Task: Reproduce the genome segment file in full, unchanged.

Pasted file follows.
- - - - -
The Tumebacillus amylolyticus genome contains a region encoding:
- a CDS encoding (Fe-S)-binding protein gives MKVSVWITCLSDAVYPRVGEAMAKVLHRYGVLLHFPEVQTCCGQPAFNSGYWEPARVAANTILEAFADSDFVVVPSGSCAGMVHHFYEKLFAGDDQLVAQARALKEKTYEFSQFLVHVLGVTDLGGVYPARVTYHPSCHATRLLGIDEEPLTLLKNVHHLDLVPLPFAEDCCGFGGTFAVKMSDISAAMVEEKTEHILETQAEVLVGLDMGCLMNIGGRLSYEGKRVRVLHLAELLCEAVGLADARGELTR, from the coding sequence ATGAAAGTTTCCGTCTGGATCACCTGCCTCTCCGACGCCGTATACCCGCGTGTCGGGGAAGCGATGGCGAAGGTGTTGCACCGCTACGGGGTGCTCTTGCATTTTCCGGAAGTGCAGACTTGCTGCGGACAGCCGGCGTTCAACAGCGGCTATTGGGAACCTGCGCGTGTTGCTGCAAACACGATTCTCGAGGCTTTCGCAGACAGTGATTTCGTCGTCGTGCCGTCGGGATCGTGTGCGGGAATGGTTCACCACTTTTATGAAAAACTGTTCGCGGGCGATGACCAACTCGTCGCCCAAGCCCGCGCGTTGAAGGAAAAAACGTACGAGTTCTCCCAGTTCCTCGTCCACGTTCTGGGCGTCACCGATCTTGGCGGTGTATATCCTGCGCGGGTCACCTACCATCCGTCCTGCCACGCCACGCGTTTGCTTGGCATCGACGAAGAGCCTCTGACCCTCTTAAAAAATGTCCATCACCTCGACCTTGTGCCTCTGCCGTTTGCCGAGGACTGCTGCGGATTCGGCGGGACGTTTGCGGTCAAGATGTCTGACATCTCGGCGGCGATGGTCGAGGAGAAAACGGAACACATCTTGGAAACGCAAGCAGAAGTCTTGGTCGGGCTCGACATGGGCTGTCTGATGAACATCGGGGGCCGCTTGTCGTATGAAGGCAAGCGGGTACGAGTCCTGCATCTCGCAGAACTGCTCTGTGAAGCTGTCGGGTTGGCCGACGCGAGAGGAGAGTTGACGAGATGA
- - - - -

The Tumebacillus amylolyticus genome contains a region encoding:
- a CDS encoding (Fe-S)-binding protein gives MKVSVWITCLSDAVYPRVGEAMAKVLHRYGVLLHFPEVQTCCGQPAFNSGYWEPARVAANTILEAFADSDFVVVPSGSCAGMVHHFYEKLFAGDDQLVAQARALKEKTYEFSQFLVHVLGVTDLGGVYPARVTYHPSCHATRLLGIDEEPLTLLKNVHHLDLVPLPFAEDCCGFGGTFAVKMSDISAAMVEEKTEHILETQAEVLVGLDMGCLMNIGGRLSYEGKRVRVLHLAELLCEAVGLADARGELTR, from the coding sequence ATGAAAGTTTCCGTCTGGATCACCTGCCTCTCCGACGCCGTATACCCGCGTGTCGGGGAAGCGATGGCGAAGGTGTTGCACCGCTACGGGGTGCTCTTGCATTTTCCGGAAGTGCAGACTTGCTGCGGACAGCCGGCGTTCAACAGCGGCTATTGGGAACCTGCGCGTGTTGCTGCAAACACGATTCTCGAGGCTTTCGCAGACAGTGATTTCGTCGTCGTGCCGTCGGGATCGTGTGCGGGAATGGTTCACCACTTTTATGAAAAACTGTTCGCGGGCGATGACCAACTCGTCGCCCAAGCCCGCGCGTTGAAGGAAAAAACGTACGAGTTCTCCCAGTTCCTCGTCCACGTTCTGGGCGTCACCGATCTTGGCGGTGTATATCCTGCGCGGGTCACCTACCATCCGTCCTGCCACGCCACGCGTTTGCTTGGCATCGACGAAGAGCCTCTGACCCTCTTAAAAAATGTCCATCACCTCGACCTTGTGCCTCTGCCGTTTGCCGAGGACTGCTGCGGATTCGGCGGGACGTTTGCGGTCAAGATGTCTGACATCTCGGCGGCGATGGTCGAGGAGAAAACGGAACACATCTTGGAAACGCAAGCAGAAGTCTTGGTCGGGCTCGACATGGGCTGTCTGATGAACATCGGGGGCCGCTTGTCGTATGAAGGCAAGCGGGTACGAGTCCTGCATCTCGCAGAACTGCTCTGTGAAGCTGTCGGGTTGGCCGACGCGAGAGGAGAGTTGACGAGATGA